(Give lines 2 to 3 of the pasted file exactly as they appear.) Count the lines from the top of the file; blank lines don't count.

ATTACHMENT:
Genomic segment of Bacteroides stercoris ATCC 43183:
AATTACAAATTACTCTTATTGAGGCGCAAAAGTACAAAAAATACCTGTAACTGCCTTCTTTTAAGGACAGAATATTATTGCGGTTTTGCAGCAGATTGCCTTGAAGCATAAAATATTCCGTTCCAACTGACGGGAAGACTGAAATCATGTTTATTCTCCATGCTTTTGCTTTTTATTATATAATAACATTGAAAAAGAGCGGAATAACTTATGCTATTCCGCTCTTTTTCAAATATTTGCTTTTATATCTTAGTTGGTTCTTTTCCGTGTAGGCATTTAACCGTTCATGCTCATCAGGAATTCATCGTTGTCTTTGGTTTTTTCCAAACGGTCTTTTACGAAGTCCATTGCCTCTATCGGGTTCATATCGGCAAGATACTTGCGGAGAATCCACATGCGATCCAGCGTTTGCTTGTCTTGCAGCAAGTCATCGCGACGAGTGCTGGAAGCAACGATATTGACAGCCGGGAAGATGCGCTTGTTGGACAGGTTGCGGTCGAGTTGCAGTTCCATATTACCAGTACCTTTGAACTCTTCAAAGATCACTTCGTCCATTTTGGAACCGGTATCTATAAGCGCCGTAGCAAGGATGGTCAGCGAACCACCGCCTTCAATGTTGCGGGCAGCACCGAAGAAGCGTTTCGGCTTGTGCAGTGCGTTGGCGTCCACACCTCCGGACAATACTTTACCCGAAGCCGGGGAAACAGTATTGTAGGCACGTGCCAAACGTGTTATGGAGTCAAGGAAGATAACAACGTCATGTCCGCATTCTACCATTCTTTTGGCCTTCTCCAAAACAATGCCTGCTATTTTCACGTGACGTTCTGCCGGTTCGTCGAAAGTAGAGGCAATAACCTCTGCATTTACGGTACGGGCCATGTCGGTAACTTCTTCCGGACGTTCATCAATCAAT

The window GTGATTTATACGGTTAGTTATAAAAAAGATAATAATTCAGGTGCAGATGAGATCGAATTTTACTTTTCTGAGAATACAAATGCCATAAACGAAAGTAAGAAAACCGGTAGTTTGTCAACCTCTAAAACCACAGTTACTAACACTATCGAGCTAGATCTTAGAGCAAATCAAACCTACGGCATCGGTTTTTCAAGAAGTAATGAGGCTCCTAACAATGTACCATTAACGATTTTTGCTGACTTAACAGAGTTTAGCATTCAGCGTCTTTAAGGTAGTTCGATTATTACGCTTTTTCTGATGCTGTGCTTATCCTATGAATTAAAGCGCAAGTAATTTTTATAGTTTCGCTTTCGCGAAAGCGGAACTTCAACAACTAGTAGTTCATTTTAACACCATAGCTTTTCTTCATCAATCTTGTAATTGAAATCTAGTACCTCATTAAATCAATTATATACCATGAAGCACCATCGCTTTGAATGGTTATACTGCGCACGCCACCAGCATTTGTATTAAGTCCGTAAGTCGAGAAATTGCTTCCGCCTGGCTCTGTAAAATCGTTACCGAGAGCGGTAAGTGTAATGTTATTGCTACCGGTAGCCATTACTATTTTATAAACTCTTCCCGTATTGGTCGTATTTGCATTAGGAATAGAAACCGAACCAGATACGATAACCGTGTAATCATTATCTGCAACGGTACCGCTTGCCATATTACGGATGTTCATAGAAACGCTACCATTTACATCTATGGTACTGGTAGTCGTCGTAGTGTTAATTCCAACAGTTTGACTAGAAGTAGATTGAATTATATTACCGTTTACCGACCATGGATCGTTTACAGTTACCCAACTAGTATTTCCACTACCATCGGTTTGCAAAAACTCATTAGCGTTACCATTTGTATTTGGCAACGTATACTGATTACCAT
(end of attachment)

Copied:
AATTACAAATTACTCTTATTGAGGCGCAAAAGTACAAAAAATACCTGTAACTGCCTTCTTTTAAGGACAGAATATTATTGCGGTTTTGCAGCAGATTGCCTTGAAGCATAAAATATTCCGTTCCAACTGACGGGAAGACTGAAATCATGTTTATTCTCCATGCTTTTGCTTTTTATTATATAATAACATTGAAAAAGAGCGGAATAACTTATGCTATTCCGCTCTTTTTCAAATATTTGCTTTTATATCTTAGTTGGTTCTTTTCCGTGTAGGCATTTAACCGTTCATGCTCATCAGGAATTCATCGTTGTCTTTGGTTTTTTCCAAACGGTCTTTTACGAAGTCCATTGCCTCTATCGGGTTCATATCGGCAAGATACTTGCGGAGAATCCACATGCGATCCAGCGTTTGCTTGTCTTGCAGCAAGTCATCGCGACGAGTGCTGGAAGCAACGATATTGACAGCCGGGAAGATGCGCTTGTTGGACAGGTTGCGGTCGAGTTGCAGTTCCATATTACCAGTACCTTTGAACTCTTCAAAGATCACTTCGTCCATTTTGGAACCGGTATCTATAAGCGCCGTAGCAAGGATGGTCAGCGAACCACCGCCTTCAATGTTGCGGGCAGCACCGAAGAAGCGTTTCGGCTTGTGCAGTGCGTTGGCGTCCACACCTCCGGACAATACTTTACCCGAAGCCGGGGAAACAGTATTGTAGGCACGTGCCAAACGTGTTATGGAGTCAAGGAAGATAACAACGTCATGTCCGCATTCTACCATTCTTTTGGCCTTCTCCAAAACAATGCCTGCTATTTTCACGTGACGTTCTGCCGGTTCGTCGAAAGTAGAGGCAATAACCTCTGCATTTACGGTACGGGCCATGTCGGTAACTTCTTCCGGACGTTCATCAATCAAT

The window GTGATTTATACGGTTAGTTATAAAAAAGATAATAATTCAGGTGCAGATGAGATCGAATTTTACTTTTCTGAGAATACAAATGCCATAAACGAAAGTAAGAAAACCGGTAGTTTGTCAACCTCTAAAACCACAGTTACTAACACTATCGAGCTAGATCTTAGAGCAAATCAAACCTACGGCATCGGTTTTTCAAGAAGTAATGAGGCTCCTAACAATGTACCATTAACGATTTTTGCTGACTTAACAGAGTTTAGCATTCAGCGTCTTTAAGGTAGTTCGATTATTACGCTTTTTCTGATGCTGTGCTTATCCTATGAATTAAAGCGCAAGTAATTTTTATAGTTTCGCTTTCGCGAAAGCGGAACTTCAACAACTAGTAGTTCATTTTAACACCATAGCTTTTCTTCATCAATCTTGTAATTGAAATCTAGTACCTCATTAAATCAATTATATACCATGAAGCACCATCGCTTTGAATGGTTATACTGCGCACGCCACCAGCATTTGTATTAAGTCCGTAAGTCGAGAAATTGCTTCCGCCTGGCTCTGTAAAATCGTTACCGAGAGCGGTAAGTGTAATGTTATTGCTACCGGTAGCCATTACTATTTTATAAACTCTTCCCGTATTGGTCGTATTTGCATTAGGAATAGAAACCGAACCAGATACGATAACCGTGTAATCATTATCTGCAACGGTACCGCTTGCCATATTACGGATGTTCATAGAAACGCTACCATTTACATCTATGGTACTGGTAGTCGTCGTAGTGTTAATTCCAACAGTTTGACTAGAAGTAGATTGAATTATATTACCGTTTACCGACCATGGATCGTTTACAGTTACCCAACTAGTATTTCCACTACCATCGGTTTGCAAAAACTCATTAGCGTTACCATTTGTATTTGGCAACGTATACTGATTACCAT